"The way they see it, because the Constitution refers to 'the Legislature' of a State setting the time, place, and manner of congressional elections, it precludes state courts from reviewing whether such election-related legislation complies with the state's own constitution. Instead, Petitioners would have this Court say that a state legislature has carte blanche in this context—unrestrained by state constitutional limitations and unable to incorporate state courts into the process, even if it passes a statute attempting to do so. As a matter of text, structure, history, precedent, and long-established practice in this country, that is flatly wrong."
Undoubtedly, Thursday's announcement touched a nerve with those who spent years crafting the "shadow campaign" that plagued the 2020 general election. The frantic mainstream headlines reacting to the news are predictable, with one outlet calling it "the biggest threat to U.S. democracy since January 6." Deep-state-funded organizations like the Brennan Center for Justice describe the independent state legislature theory and the potential SCOTUS ruling on the case as "the nightmare scenario" which would "radically change our elections" and open the door to throw out the results of presidential elections.
Still, those closely involved in Moore v. Harper indicate they are hoping for a ruling that gives state legislatures the final word on congressional election maps, not a rule to address presidential elector slates. North Carolina Senate President Pro Tem Phil Berger, who is part of the case, said in a statement on Thursday, "I don't see what we're asking the Supreme Court to take up as being that broad." Berger stated that the case was vital to election integrity in North Carolina. Likewise, he said it has implications for the security of elections across the nation. He continued, adding:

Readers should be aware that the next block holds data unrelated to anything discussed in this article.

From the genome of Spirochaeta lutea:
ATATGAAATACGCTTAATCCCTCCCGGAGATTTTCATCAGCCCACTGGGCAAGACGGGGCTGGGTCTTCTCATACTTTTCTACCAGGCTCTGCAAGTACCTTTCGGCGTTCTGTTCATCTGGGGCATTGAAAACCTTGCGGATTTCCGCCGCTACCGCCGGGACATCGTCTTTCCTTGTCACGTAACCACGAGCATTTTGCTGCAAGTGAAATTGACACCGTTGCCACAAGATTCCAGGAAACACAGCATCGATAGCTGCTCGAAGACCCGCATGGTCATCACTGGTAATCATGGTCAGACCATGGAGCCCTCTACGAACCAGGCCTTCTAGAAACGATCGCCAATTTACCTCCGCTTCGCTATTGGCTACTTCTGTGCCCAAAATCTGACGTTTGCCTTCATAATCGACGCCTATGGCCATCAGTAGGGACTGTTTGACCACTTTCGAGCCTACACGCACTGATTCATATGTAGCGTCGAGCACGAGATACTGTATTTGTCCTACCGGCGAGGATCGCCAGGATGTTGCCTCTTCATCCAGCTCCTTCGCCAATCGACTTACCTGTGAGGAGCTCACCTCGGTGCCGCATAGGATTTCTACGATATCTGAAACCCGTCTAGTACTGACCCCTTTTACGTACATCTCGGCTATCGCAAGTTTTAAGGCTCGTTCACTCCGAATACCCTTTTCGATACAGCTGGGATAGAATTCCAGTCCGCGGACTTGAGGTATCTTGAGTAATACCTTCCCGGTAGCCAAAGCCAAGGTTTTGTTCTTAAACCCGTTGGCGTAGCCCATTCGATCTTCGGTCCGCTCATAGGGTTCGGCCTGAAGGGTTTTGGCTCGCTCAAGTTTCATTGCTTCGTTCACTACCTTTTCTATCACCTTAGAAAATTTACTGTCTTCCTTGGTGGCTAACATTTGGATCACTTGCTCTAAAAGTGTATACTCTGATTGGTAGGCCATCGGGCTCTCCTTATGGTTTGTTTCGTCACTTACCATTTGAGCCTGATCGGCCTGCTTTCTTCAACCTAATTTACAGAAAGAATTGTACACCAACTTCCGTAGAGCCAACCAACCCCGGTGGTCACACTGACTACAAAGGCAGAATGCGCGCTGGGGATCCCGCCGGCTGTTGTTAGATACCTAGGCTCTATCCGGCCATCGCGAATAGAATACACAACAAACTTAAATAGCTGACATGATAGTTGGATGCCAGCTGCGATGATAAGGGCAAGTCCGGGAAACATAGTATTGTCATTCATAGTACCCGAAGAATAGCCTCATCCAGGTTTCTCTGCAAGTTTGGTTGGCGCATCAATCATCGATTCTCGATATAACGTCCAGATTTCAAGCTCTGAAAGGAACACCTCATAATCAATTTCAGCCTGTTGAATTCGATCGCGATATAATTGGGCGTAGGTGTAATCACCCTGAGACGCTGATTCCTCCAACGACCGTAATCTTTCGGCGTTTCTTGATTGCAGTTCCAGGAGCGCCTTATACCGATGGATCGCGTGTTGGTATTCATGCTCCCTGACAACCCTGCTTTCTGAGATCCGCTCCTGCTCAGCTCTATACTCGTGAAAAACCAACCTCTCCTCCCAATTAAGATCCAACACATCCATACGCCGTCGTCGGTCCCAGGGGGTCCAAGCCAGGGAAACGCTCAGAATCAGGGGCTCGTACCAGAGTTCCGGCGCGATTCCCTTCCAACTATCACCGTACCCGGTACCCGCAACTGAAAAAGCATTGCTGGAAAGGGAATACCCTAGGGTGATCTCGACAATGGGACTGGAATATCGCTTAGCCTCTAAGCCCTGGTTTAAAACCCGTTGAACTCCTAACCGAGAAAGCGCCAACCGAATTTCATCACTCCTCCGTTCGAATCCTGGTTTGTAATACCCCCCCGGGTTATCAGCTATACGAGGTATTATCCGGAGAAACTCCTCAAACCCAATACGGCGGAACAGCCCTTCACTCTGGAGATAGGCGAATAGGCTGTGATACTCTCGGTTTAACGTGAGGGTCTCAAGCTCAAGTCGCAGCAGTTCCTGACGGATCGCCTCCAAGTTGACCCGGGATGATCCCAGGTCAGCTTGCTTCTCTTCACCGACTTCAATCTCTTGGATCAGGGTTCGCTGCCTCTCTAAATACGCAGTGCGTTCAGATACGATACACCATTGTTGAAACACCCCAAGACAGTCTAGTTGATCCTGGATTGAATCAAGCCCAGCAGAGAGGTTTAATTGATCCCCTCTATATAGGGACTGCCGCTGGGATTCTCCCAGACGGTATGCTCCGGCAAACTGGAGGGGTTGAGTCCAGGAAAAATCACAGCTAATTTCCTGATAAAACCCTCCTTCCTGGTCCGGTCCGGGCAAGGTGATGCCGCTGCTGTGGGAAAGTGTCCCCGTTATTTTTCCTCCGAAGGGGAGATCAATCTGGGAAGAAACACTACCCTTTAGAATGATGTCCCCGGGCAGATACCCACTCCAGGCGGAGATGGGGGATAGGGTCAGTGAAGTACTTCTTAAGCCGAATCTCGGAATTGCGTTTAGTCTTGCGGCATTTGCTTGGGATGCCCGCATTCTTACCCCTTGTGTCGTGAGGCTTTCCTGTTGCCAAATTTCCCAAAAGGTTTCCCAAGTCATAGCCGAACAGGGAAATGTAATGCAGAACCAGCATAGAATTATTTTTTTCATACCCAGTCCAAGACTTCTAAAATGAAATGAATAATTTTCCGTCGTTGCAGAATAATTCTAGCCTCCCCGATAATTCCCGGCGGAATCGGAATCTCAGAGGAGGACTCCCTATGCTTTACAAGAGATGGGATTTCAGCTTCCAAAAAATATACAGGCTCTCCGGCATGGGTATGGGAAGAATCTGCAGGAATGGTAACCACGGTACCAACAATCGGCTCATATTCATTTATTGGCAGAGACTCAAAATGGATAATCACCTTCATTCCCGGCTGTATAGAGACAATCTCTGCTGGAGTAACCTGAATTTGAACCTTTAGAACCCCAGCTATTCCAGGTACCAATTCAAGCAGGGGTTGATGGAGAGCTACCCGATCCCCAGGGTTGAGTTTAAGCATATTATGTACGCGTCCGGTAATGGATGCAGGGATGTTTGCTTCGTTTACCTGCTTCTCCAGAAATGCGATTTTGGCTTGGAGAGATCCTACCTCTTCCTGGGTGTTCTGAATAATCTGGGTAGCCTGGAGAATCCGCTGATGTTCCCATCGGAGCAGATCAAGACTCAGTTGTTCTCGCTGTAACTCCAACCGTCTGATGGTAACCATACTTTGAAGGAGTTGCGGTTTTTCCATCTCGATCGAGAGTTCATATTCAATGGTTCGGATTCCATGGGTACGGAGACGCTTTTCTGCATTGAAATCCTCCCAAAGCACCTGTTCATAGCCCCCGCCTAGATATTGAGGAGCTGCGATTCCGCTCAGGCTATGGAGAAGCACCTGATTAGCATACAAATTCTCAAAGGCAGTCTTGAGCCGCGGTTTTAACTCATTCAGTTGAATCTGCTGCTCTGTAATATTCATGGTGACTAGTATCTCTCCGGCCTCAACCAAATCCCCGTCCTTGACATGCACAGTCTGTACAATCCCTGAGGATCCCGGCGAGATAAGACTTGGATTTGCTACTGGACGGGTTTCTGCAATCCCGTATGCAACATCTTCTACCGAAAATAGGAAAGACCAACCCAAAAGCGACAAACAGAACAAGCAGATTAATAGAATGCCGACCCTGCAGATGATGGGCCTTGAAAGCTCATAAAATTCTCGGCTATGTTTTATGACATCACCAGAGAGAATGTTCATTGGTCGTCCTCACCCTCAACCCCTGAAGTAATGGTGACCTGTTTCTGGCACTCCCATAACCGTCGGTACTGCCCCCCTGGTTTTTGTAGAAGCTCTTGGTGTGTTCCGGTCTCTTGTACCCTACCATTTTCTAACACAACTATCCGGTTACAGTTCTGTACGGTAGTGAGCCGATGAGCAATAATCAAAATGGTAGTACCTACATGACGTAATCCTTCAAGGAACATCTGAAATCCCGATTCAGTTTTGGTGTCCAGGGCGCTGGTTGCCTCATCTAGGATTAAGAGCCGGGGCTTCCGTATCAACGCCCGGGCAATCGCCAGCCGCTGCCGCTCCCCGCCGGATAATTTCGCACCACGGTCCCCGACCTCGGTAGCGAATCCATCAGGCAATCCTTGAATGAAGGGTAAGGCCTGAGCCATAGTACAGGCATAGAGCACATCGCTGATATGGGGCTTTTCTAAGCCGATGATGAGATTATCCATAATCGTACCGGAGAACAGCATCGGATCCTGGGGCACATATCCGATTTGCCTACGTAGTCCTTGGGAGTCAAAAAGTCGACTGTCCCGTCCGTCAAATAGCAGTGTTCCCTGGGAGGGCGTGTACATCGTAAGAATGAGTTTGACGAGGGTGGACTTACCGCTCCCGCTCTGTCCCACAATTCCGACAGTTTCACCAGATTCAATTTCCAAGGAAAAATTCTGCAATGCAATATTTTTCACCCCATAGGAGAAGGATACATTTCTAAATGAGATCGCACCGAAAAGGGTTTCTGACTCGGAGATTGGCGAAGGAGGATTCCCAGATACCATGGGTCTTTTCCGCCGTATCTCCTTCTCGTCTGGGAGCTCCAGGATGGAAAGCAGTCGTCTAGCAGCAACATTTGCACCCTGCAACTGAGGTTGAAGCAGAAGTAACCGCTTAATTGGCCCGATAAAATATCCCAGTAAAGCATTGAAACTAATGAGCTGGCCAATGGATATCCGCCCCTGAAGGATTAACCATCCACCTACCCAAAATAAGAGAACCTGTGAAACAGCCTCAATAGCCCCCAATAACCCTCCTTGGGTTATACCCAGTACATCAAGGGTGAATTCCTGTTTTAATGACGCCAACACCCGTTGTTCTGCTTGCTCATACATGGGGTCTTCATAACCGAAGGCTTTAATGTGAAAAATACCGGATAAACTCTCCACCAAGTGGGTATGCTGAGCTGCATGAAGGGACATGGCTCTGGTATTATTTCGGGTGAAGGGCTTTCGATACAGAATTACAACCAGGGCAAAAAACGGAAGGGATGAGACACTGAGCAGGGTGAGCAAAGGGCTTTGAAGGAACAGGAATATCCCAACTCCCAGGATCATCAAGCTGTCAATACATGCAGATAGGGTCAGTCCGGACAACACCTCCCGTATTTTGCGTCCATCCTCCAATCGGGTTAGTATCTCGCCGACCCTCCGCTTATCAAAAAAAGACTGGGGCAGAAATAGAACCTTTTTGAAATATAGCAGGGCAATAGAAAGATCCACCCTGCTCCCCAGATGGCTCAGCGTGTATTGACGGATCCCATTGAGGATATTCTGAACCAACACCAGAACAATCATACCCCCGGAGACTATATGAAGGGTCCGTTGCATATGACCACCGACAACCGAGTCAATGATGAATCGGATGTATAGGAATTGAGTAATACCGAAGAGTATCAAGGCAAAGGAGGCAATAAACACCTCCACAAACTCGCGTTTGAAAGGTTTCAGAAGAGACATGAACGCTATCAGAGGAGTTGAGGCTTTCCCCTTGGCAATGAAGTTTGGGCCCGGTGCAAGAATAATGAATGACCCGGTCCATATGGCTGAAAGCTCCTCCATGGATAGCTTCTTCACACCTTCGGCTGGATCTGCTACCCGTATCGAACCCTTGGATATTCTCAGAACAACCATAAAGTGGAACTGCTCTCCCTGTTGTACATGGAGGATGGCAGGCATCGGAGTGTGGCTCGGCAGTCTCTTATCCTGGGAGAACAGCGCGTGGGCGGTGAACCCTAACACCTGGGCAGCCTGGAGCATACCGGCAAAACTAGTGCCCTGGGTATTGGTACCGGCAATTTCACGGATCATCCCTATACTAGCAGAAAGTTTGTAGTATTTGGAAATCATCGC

"On the heels of another victory at the U.S. Supreme Court, I am confident that this court recognizes what our State Supreme Court failed to recognize— that the United States Constitution explicitly gives the General Assembly authority to draw districts and that authority must be recognized."
State Republican leaders view the case as a way to prevent the state courts from seizing legislative authority. They argue that the elections clause of the U.S. Constitution is explicit when it says:
"The times, places, and manner of holding elections for senators and representatives shall be prescribed in each state by the legislature thereof; but the Congress may at any time by law make or alter such regulations."